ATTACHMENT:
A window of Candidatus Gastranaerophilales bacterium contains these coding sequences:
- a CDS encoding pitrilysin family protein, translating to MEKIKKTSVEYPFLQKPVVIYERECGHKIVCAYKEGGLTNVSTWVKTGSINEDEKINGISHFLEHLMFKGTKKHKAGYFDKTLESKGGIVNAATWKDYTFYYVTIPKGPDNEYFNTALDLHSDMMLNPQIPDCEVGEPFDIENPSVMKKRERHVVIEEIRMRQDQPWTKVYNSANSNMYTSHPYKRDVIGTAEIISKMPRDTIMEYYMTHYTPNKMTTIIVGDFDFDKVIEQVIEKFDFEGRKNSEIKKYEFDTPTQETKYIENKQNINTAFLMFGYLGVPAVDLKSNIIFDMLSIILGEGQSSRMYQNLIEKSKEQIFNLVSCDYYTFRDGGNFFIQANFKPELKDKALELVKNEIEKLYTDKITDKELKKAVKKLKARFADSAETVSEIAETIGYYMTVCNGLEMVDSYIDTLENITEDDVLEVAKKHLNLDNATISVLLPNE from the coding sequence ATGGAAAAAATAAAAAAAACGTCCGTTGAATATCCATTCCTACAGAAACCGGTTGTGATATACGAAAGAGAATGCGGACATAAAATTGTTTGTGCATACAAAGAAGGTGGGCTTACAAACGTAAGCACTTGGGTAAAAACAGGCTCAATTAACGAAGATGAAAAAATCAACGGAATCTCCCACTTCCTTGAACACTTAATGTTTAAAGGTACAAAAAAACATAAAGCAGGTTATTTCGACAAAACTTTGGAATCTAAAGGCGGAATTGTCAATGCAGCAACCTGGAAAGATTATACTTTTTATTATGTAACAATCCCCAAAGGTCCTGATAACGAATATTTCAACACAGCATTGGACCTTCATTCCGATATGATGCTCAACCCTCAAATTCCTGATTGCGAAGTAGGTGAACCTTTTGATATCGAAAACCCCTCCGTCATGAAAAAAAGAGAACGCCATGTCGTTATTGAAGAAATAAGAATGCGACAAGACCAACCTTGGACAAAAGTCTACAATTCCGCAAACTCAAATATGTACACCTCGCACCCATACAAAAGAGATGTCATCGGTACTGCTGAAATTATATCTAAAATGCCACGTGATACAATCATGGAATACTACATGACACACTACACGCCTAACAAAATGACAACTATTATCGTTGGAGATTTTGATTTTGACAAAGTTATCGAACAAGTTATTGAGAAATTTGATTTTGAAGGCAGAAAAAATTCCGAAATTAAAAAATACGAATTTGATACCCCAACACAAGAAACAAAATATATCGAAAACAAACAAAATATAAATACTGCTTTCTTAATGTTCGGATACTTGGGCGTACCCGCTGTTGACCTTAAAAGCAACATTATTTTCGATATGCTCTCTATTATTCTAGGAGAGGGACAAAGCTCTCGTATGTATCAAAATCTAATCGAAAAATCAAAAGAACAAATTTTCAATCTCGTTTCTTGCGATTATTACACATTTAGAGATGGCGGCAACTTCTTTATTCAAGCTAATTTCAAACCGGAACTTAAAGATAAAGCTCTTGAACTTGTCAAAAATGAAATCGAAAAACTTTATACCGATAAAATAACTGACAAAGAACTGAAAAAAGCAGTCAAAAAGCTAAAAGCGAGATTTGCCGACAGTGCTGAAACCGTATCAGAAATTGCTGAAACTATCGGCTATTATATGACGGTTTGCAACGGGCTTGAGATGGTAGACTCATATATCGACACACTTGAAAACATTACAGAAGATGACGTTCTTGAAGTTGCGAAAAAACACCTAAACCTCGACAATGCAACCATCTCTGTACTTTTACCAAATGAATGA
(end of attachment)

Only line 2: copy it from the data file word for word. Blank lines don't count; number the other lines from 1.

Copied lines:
- a CDS encoding pitrilysin family protein, translating to MEKIKKTSVEYPFLQKPVVIYERECGHKIVCAYKEGGLTNVSTWVKTGSINEDEKINGISHFLEHLMFKGTKKHKAGYFDKTLESKGGIVNAATWKDYTFYYVTIPKGPDNEYFNTALDLHSDMMLNPQIPDCEVGEPFDIENPSVMKKRERHVVIEEIRMRQDQPWTKVYNSANSNMYTSHPYKRDVIGTAEIISKMPRDTIMEYYMTHYTPNKMTTIIVGDFDFDKVIEQVIEKFDFEGRKNSEIKKYEFDTPTQETKYIENKQNINTAFLMFGYLGVPAVDLKSNIIFDMLSIILGEGQSSRMYQNLIEKSKEQIFNLVSCDYYTFRDGGNFFIQANFKPELKDKALELVKNEIEKLYTDKITDKELKKAVKKLKARFADSAETVSEIAETIGYYMTVCNGLEMVDSYIDTLENITEDDVLEVAKKHLNLDNATISVLLPNE from the coding sequence ATGGAAAAAATAAAAAAAACGTCCGTTGAATATCCATTCCTACAGAAACCGGTTGTGATATACGAAAGAGAATGCGGACATAAAATTGTTTGTGCATACAAAGAAGGTGGGCTTACAAACGTAAGCACTTGGGTAAAAACAGGCTCAATTAACGAAGATGAAAAAATCAACGGAATCTCCCACTTCCTTGAACACTTAATGTTTAAAGGTACAAAAAAACATAAAGCAGGTTATTTCGACAAAACTTTGGAATCTAAAGGCGGAATTGTCAATGCAGCAACCTGGAAAGATTATACTTTTTATTATGTAACAATCCCCAAAGGTCCTGATAACGAATATTTCAACACAGCATTGGACCTTCATTCCGATATGATGCTCAACCCTCAAATTCCTGATTGCGAAGTAGGTGAACCTTTTGATATCGAAAACCCCTCCGTCATGAAAAAAAGAGAACGCCATGTCGTTATTGAAGAAATAAGAATGCGACAAGACCAACCTTGGACAAAAGTCTACAATTCCGCAAACTCAAATATGTACACCTCGCACCCATACAAAAGAGATGTCATCGGTACTGCTGAAATTATATCTAAAATGCCACGTGATACAATCATGGAATACTACATGACACACTACACGCCTAACAAAATGACAACTATTATCGTTGGAGATTTTGATTTTGACAAAGTTATCGAACAAGTTATTGAGAAATTTGATTTTGAAGGCAGAAAAAATTCCGAAATTAAAAAATACGAATTTGATACCCCAACACAAGAAACAAAATATATCGAAAACAAACAAAATATAAATACTGCTTTCTTAATGTTCGGATACTTGGGCGTACCCGCTGTTGACCTTAAAAGCAACATTATTTTCGATATGCTCTCTATTATTCTAGGAGAGGGACAAAGCTCTCGTATGTATCAAAATCTAATCGAAAAATCAAAAGAACAAATTTTCAATCTCGTTTCTTGCGATTATTACACATTTAGAGATGGCGGCAACTTCTTTATTCAAGCTAATTTCAAACCGGAACTTAAAGATAAAGCTCTTGAACTTGTCAAAAATGAAATCGAAAAACTTTATACCGATAAAATAACTGACAAAGAACTGAAAAAAGCAGTCAAAAAGCTAAAAGCGAGATTTGCCGACAGTGCTGAAACCGTATCAGAAATTGCTGAAACTATCGGCTATTATATGACGGTTTGCAACGGGCTTGAGATGGTAGACTCATATATCGACACACTTGAAAACATTACAGAAGATGACGTTCTTGAAGTTGCGAAAAAACACCTAAACCTCGACAATGCAACCATCTCTGTACTTTTACCAAATGAATGA